Jueteng mafia’s might vs. Puno and strengthened STL
The country’s organized jueteng mafia is expected to use all its might – power, money and influence – to discredit and “demonize” DILG Undersecretary Rico E. Puno and derail his three-point proposal to strengthen the PCSO’s Small Town Lottery (STL) aimed to stamp out the illegal numbers game jueteng.
Based on reports provided by the PNP, jueteng has estimated annual gross sales of P37.7 billion while STL generates only P1.7 billion per year.
We still have to see if the government would just sit back or back-pedal on this Puno-initiated measure, but many say this scenario is creating a lot of fears and anxieties from among the country’s illegalistas who stand to lose a lot of money or close shop if STL is revised, strengthened and expanded.
At present, the STL, whose franchisees are known gambling lords, was designed not as an instrument to kill jueteng, but just to be convenient cover for jueteng.
A one-peso bet for STL only wins P800 while jueteng gives out P900, the main reason why bettors prefer the latter over the former. Under the new PCSO plan, it intends to raise the per peso bet to win P950 or P1,000.
Puno’s proposed anti-jueteng plan, which is expected to be approved and implemented by the PCSO soon, seeks to increase the number of STL franchisees from 82 operations at present to 1,400 to be granted to local businessmen in every town and cities to eliminate the “gaps or areas” that remain open for jueteng operators.
To date, the PCSO has approved only 23 STL franchises and their operators are granted authority for a full provincial coverage, meaning they can set up STL outlets (side-by-side with jueteng bookies) in every town or city located in a province.
The STL franchise holders are required to post only a P10 million cash bond under the present set up. The new program aims to require them with P20 million to force franchise operators to exert all possible means to push for STL in their areas.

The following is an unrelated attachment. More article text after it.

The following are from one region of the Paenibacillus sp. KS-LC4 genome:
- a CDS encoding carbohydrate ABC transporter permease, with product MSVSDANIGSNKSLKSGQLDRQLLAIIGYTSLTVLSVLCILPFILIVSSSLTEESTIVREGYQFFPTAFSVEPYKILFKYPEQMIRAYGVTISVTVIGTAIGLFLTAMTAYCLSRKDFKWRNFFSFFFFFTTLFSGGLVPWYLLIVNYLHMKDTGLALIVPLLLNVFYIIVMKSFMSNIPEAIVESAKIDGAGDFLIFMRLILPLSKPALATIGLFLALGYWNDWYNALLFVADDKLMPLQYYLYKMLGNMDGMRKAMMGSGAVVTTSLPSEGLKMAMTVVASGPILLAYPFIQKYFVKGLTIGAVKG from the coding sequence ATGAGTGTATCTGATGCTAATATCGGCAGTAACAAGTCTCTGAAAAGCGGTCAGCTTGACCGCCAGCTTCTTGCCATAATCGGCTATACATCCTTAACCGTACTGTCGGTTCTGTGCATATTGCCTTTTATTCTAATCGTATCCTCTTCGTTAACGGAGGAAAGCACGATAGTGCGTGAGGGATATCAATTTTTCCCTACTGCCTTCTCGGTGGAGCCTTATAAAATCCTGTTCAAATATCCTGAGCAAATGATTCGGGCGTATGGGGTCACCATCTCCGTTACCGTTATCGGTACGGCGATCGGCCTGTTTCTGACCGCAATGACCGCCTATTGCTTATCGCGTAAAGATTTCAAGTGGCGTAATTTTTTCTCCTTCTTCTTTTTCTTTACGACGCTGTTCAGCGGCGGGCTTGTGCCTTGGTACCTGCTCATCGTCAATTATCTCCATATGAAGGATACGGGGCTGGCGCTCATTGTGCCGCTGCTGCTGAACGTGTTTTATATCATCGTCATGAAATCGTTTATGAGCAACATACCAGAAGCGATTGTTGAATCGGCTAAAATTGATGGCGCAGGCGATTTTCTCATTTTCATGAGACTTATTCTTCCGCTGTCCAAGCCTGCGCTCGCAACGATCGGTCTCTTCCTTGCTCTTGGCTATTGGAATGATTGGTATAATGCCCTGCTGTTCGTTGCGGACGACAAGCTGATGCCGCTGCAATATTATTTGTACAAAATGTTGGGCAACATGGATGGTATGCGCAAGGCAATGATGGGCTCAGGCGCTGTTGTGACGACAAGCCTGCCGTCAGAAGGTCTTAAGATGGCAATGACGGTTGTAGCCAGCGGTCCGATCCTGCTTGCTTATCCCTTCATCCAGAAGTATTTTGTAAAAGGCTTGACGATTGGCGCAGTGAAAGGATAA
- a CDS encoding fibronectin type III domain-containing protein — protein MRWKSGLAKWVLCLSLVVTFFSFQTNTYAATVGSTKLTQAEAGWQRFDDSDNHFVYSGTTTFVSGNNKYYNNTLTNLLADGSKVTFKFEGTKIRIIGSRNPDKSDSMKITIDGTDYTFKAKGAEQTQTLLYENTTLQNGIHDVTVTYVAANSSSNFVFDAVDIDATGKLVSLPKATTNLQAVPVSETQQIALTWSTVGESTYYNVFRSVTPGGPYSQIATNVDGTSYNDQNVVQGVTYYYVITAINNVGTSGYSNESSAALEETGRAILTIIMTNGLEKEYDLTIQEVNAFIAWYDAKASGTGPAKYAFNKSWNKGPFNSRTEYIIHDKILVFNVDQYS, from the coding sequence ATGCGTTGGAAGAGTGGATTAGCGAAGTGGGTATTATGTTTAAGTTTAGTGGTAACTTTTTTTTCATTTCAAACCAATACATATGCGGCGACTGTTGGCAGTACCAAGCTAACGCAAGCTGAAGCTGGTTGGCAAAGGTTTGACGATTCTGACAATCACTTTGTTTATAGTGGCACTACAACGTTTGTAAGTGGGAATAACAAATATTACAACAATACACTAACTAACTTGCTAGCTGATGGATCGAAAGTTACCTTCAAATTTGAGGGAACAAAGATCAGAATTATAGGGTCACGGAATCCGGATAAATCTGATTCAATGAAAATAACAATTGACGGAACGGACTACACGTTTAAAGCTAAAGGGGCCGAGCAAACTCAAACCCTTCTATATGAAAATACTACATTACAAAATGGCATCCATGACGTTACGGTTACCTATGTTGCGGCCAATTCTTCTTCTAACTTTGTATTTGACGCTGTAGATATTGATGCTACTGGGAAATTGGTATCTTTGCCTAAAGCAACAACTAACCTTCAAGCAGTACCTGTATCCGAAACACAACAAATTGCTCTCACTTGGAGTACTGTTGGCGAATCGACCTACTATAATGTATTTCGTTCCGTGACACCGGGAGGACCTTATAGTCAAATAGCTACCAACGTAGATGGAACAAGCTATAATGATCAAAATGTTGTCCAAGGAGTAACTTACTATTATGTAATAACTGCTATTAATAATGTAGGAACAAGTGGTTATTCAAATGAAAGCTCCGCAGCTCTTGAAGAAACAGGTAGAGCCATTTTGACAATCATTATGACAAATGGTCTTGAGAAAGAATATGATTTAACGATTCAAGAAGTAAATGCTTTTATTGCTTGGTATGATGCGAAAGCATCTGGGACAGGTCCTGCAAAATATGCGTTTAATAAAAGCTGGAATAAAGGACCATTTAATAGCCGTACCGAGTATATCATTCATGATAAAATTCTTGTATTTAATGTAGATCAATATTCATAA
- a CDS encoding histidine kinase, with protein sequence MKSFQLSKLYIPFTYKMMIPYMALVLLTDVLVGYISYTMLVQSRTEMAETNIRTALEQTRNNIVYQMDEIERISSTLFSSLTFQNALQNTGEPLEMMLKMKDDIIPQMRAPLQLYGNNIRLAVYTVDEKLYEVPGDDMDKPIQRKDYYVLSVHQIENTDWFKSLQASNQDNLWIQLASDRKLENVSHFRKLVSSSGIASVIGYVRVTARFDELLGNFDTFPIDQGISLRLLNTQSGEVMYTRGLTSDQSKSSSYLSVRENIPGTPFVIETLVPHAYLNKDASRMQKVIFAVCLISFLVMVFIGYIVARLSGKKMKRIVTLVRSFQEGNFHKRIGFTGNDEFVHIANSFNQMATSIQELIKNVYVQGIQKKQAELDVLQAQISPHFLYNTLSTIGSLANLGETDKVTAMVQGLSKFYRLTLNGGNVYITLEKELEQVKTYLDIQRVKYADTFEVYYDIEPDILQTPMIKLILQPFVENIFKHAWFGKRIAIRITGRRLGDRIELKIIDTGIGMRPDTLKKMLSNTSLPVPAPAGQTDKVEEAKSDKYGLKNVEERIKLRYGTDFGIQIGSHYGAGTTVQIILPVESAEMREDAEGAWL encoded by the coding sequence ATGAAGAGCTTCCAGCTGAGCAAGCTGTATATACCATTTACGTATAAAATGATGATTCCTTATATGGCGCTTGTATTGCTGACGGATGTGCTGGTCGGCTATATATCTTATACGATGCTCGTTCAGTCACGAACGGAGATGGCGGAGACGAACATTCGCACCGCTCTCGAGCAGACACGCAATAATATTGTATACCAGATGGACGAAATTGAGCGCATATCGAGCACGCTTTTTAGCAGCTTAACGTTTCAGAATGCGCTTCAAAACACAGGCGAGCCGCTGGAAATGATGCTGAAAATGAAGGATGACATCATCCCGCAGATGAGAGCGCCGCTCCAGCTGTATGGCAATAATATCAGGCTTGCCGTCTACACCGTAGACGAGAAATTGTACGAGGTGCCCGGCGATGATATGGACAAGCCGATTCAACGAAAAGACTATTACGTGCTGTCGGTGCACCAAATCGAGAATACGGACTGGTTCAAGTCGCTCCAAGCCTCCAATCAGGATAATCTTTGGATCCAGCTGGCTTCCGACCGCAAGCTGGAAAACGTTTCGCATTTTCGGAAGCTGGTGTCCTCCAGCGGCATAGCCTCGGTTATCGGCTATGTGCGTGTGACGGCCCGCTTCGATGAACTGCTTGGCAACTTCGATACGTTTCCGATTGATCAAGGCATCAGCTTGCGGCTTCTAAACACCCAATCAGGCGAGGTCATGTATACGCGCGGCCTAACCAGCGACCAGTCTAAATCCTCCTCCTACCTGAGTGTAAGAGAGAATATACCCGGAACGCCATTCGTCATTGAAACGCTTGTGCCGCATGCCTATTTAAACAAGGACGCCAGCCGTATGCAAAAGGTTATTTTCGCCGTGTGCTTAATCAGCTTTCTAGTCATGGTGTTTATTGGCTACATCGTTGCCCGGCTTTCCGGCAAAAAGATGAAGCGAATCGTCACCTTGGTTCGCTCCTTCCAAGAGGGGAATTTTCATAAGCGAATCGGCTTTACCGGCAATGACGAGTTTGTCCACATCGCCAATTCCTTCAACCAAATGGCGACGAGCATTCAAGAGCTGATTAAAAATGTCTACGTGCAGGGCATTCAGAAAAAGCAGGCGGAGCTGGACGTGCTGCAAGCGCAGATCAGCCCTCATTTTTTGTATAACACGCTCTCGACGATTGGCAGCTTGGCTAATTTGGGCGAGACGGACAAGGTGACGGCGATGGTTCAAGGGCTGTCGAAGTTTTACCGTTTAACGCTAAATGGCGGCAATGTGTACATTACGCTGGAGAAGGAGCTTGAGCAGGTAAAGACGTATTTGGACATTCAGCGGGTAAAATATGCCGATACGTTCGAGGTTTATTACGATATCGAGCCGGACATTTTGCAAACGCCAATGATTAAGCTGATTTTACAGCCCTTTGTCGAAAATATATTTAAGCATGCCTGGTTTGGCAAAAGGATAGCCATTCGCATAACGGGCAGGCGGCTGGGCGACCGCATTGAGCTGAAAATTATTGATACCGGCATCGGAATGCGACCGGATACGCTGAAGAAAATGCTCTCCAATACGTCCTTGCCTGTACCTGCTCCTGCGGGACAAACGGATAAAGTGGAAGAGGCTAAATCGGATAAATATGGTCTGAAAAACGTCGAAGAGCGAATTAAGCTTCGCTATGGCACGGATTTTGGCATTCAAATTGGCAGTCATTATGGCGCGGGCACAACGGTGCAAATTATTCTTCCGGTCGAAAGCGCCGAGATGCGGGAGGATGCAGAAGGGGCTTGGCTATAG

Puno also pushed for a clear and definitive sharing of the STL charity fund among stakeholders in a franchise area, and they include the setting aside of 30 percent of net sales to be distributed to town or city government (8%); provincial government (3%); legislative district (2%); local police (5%) and community welfare fund (12%).
To show transparency, the daily draws would be held in the town plaza or hall under the supervision of mayors, local chiefs of police or their representatives and other stakeholders. Unlike in jueteng, where the least bets is being chosen to win, the STL bet collectors and bettors would see for themselves the winning combinations in every draw.
Right now, the DILG-PCSO plan to strengthen STL to eliminate jueteng is sending chills and fears to all of the country’s gambling lords and their jueteng payola recipients. If all these plans and proposals for STL would materialize, their multi-million-peso illegal and tax-free businesses are dead.
Puno suspects that this is the very main reason why he had become a favorite target of an apparently well-funded demolition job, to demonize him as “ultimate recipient” of jueteng payola, in the media.
The main objective is to discredit him, and for him to look bad in the eyes of the public and President Noynoy Aquino and force the latter to sack him from his post.
Note: I think Usec Puno had forgotten one thing in his proposals. That is to propose to the PCSO on how the latter would be able to entice, motivate and convince the jueteng cobradors to shift much of their collections from jueteng to STL.
Those in the know says that a jueteng cobrador is ensured of a .03 percent commission from his jueteng bet collections and is allowed, sometimes mandatory, to receive a 10 percent commission from the winnings of a jueteng bettor.
I do not know yet the exact amount of commissions an STL bet collector receives from his collections, but I am sure that it is much lower from what they get from jueteng, the reason why they prefer to collect bets for the illegal numbers game.
For feedback and comments, please email me at firstname.lastname@example.org. Romie A. Evangelista